New catalyst selectively promotes hydrodeoxygenation reaction – Chemical Engineering
By Scott Jenkins |
Scientists at Brookhaven National Laboratory (BNL; Upton, N.Y.; www.bnl.gov) and the University of Delaware (Newark; www.udel.edu) have designed a catalyst capable of selectively removing oxygen atoms from the side chain of an aromatic compound without affecting the ring. The team demonstrated the catalyst by converting the plant derivative furfuryl alcohol into the potential biofuel 2-methylfuran through a hydrodeoxygenation reaction.
The catalyst consists of highly dispersed platinum atoms (single atoms or sub-nanometer clusters) doped onto the surface of a support, the moderately reducible metal oxide TiO2. TiO2 was chosen because it avoids bulk reduction, which is observed with other metal oxides that are the most active for C-O bond breaking. The catalyst design selectively breaks the carbon-oxygen bond on the side group of the plant alcohol without sparking any reactions involving the aromatic ring (diagram).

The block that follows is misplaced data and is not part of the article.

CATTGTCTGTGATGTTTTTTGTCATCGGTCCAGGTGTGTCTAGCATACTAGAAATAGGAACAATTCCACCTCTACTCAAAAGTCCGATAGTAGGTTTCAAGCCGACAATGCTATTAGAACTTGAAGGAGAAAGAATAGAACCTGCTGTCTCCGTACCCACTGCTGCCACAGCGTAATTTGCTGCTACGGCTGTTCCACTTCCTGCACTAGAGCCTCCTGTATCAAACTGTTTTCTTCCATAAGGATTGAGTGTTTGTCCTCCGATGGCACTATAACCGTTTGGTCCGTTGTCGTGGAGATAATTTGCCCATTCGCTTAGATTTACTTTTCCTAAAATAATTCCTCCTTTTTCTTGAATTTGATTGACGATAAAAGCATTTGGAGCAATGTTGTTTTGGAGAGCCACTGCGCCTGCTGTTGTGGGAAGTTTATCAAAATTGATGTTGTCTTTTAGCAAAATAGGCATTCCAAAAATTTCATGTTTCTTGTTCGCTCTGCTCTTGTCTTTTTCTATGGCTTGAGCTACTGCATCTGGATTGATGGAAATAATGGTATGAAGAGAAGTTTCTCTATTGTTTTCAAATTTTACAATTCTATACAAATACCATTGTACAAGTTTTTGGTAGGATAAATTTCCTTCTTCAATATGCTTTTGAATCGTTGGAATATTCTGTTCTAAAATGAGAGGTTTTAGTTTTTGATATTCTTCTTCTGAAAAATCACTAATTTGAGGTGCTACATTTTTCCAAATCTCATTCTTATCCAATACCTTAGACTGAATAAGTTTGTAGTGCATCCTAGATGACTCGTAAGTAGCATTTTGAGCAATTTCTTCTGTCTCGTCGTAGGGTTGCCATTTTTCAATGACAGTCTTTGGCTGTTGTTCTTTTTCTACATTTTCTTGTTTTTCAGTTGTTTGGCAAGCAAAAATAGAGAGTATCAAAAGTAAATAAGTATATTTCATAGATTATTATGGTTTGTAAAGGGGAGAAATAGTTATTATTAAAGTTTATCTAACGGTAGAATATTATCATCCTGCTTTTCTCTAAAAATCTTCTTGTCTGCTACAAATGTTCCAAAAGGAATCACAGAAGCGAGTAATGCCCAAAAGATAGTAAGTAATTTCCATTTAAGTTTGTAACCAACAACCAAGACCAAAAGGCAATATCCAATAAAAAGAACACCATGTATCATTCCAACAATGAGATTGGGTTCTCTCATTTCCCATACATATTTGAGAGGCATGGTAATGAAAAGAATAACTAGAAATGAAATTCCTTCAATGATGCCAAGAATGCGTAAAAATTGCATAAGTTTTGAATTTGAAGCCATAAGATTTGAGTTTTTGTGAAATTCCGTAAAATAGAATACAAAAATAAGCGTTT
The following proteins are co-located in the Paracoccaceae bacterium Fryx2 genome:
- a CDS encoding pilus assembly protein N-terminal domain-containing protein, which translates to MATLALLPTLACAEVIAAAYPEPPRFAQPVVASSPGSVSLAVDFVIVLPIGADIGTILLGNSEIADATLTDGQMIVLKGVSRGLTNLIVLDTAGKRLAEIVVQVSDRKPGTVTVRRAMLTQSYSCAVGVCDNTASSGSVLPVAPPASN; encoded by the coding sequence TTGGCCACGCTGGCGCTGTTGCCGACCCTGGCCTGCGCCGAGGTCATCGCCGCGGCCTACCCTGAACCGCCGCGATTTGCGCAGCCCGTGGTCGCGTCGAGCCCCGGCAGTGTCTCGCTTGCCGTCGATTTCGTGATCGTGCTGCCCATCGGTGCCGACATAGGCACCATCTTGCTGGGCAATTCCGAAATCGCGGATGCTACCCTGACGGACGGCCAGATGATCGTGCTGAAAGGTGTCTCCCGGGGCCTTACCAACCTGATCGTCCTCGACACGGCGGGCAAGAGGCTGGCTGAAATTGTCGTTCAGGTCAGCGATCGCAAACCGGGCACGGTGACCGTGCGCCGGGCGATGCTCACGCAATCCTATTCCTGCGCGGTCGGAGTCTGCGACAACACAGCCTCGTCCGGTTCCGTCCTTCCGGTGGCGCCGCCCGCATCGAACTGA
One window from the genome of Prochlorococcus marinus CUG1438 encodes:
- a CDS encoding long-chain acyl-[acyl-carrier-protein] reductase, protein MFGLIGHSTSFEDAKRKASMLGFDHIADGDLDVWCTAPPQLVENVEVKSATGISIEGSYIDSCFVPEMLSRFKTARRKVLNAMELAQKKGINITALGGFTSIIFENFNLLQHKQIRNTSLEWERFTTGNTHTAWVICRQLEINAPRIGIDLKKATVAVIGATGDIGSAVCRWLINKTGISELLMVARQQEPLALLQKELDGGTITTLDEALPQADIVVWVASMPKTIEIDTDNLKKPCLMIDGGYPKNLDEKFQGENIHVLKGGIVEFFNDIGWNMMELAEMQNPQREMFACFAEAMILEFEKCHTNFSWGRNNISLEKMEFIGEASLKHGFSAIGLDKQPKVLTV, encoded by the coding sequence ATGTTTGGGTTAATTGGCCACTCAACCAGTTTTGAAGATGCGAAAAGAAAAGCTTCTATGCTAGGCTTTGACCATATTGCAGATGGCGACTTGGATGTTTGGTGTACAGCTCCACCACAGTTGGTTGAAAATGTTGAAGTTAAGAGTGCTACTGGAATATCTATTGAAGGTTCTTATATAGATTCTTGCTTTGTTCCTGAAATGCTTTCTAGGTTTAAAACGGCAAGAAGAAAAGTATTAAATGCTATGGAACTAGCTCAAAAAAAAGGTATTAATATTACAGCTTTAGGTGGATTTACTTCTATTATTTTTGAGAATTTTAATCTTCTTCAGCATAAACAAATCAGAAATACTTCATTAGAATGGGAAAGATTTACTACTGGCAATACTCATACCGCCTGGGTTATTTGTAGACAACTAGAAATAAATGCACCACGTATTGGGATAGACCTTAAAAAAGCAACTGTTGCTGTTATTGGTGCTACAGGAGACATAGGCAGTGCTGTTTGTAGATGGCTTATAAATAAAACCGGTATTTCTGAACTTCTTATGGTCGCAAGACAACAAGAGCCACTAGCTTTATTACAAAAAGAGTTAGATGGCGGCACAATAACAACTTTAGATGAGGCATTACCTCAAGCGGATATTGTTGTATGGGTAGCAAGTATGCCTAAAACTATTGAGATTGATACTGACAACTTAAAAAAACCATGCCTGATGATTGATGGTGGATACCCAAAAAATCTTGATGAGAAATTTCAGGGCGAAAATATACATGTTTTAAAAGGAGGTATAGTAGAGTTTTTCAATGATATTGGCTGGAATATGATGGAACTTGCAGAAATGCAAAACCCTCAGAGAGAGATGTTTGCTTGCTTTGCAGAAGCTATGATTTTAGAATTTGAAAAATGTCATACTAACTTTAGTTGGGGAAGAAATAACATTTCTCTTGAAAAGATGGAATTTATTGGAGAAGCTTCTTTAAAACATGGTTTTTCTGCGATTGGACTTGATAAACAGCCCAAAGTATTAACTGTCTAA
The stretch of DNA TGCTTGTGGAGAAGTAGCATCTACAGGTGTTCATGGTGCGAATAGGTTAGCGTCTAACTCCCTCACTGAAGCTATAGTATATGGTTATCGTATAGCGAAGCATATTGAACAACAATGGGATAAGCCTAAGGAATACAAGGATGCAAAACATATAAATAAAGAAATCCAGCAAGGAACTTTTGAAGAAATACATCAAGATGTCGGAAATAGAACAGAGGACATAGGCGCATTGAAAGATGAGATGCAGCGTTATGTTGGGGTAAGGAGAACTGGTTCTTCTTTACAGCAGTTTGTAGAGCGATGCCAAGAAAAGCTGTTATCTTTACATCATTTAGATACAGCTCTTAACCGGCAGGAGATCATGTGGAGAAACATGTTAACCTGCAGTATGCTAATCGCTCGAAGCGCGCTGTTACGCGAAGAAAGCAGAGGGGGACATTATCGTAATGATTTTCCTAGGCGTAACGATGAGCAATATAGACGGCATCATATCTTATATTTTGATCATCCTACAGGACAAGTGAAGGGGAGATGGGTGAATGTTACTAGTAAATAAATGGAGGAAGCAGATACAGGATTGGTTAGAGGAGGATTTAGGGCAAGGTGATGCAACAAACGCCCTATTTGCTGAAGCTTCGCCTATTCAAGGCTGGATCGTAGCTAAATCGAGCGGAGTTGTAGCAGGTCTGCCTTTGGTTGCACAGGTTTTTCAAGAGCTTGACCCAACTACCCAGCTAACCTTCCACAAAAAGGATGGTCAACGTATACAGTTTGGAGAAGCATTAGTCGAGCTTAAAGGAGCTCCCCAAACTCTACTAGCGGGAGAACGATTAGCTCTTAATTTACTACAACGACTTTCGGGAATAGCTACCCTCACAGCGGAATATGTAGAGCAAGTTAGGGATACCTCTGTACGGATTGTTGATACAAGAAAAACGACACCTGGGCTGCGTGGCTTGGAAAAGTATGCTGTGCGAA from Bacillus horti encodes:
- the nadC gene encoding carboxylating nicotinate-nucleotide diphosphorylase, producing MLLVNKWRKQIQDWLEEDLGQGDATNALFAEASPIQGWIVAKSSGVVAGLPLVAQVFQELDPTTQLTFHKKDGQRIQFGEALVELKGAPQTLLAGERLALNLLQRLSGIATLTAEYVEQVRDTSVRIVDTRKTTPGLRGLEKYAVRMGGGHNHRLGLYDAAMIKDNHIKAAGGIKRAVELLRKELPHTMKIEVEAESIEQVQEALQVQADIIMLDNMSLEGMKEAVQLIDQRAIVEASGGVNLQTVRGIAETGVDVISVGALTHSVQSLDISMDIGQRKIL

When only a low concentration of Pt is used, the ring reactions are negligible, but as the Pt concentration is increased, the platinum atoms begin to aggregate into larger clusters, which incite ring reactions, the team says.
The BNL-Delaware study of biomass conversion to biofuels used a combination of experiments, characterization techniques and computer simulations that allowed a detailed understanding of the surface chemistry. This approach could help predict additional catalyst designs that could carry out other conversions of desired products, the scientists say.